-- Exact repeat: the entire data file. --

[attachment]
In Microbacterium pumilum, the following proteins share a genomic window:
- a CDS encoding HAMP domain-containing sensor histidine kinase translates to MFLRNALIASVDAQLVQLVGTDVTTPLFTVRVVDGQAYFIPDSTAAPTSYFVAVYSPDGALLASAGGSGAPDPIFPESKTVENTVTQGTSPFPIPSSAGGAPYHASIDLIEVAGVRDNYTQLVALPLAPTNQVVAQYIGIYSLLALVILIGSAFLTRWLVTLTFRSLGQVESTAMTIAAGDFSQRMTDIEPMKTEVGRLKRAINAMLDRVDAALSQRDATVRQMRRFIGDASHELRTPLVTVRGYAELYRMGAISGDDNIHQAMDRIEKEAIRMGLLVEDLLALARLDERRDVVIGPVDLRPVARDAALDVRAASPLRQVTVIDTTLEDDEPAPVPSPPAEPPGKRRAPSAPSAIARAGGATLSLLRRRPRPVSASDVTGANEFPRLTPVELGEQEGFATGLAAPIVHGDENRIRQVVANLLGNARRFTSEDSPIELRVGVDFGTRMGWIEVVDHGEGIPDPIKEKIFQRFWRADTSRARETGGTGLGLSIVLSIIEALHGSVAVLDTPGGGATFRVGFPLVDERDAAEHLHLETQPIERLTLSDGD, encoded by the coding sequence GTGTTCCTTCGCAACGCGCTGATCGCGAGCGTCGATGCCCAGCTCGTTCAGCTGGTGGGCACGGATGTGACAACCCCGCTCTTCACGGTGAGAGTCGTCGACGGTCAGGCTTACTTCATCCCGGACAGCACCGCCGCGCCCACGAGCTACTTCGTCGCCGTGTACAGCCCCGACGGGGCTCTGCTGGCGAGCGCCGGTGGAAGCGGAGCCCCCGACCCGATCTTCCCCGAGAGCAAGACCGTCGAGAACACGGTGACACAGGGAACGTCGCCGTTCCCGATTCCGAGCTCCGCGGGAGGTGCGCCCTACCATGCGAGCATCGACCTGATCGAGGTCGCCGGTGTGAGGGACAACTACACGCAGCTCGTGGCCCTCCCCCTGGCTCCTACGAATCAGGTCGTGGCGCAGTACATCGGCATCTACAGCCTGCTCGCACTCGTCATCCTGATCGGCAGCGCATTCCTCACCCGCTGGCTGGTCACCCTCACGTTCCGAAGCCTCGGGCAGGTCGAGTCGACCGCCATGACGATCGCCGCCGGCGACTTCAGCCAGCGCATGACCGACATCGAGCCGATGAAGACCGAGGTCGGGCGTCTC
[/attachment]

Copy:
In Microbacterium pumilum, the following proteins share a genomic window:
- a CDS encoding HAMP domain-containing sensor histidine kinase translates to MFLRNALIASVDAQLVQLVGTDVTTPLFTVRVVDGQAYFIPDSTAAPTSYFVAVYSPDGALLASAGGSGAPDPIFPESKTVENTVTQGTSPFPIPSSAGGAPYHASIDLIEVAGVRDNYTQLVALPLAPTNQVVAQYIGIYSLLALVILIGSAFLTRWLVTLTFRSLGQVESTAMTIAAGDFSQRMTDIEPMKTEVGRLKRAINAMLDRVDAALSQRDATVRQMRRFIGDASHELRTPLVTVRGYAELYRMGAISGDDNIHQAMDRIEKEAIRMGLLVEDLLALARLDERRDVVIGPVDLRPVARDAALDVRAASPLRQVTVIDTTLEDDEPAPVPSPPAEPPGKRRAPSAPSAIARAGGATLSLLRRRPRPVSASDVTGANEFPRLTPVELGEQEGFATGLAAPIVHGDENRIRQVVANLLGNARRFTSEDSPIELRVGVDFGTRMGWIEVVDHGEGIPDPIKEKIFQRFWRADTSRARETGGTGLGLSIVLSIIEALHGSVAVLDTPGGGATFRVGFPLVDERDAAEHLHLETQPIERLTLSDGD, encoded by the coding sequence GTGTTCCTTCGCAACGCGCTGATCGCGAGCGTCGATGCCCAGCTCGTTCAGCTGGTGGGCACGGATGTGACAACCCCGCTCTTCACGGTGAGAGTCGTCGACGGTCAGGCTTACTTCATCCCGGACAGCACCGCCGCGCCCACGAGCTACTTCGTCGCCGTGTACAGCCCCGACGGGGCTCTGCTGGCGAGCGCCGGTGGAAGCGGAGCCCCCGACCCGATCTTCCCCGAGAGCAAGACCGTCGAGAACACGGTGACACAGGGAACGTCGCCGTTCCCGATTCCGAGCTCCGCGGGAGGTGCGCCCTACCATGCGAGCATCGACCTGATCGAGGTCGCCGGTGTGAGGGACAACTACACGCAGCTCGTGGCCCTCCCCCTGGCTCCTACGAATCAGGTCGTGGCGCAGTACATCGGCATCTACAGCCTGCTCGCACTCGTCATCCTGATCGGCAGCGCATTCCTCACCCGCTGGCTGGTCACCCTCACGTTCCGAAGCCTCGGGCAGGTCGAGTCGACCGCCATGACGATCGCCGCCGGCGACTTCAGCCAGCGCATGACCGACATCGAGCCGATGAAGACCGAGGTCGGGCGTCTC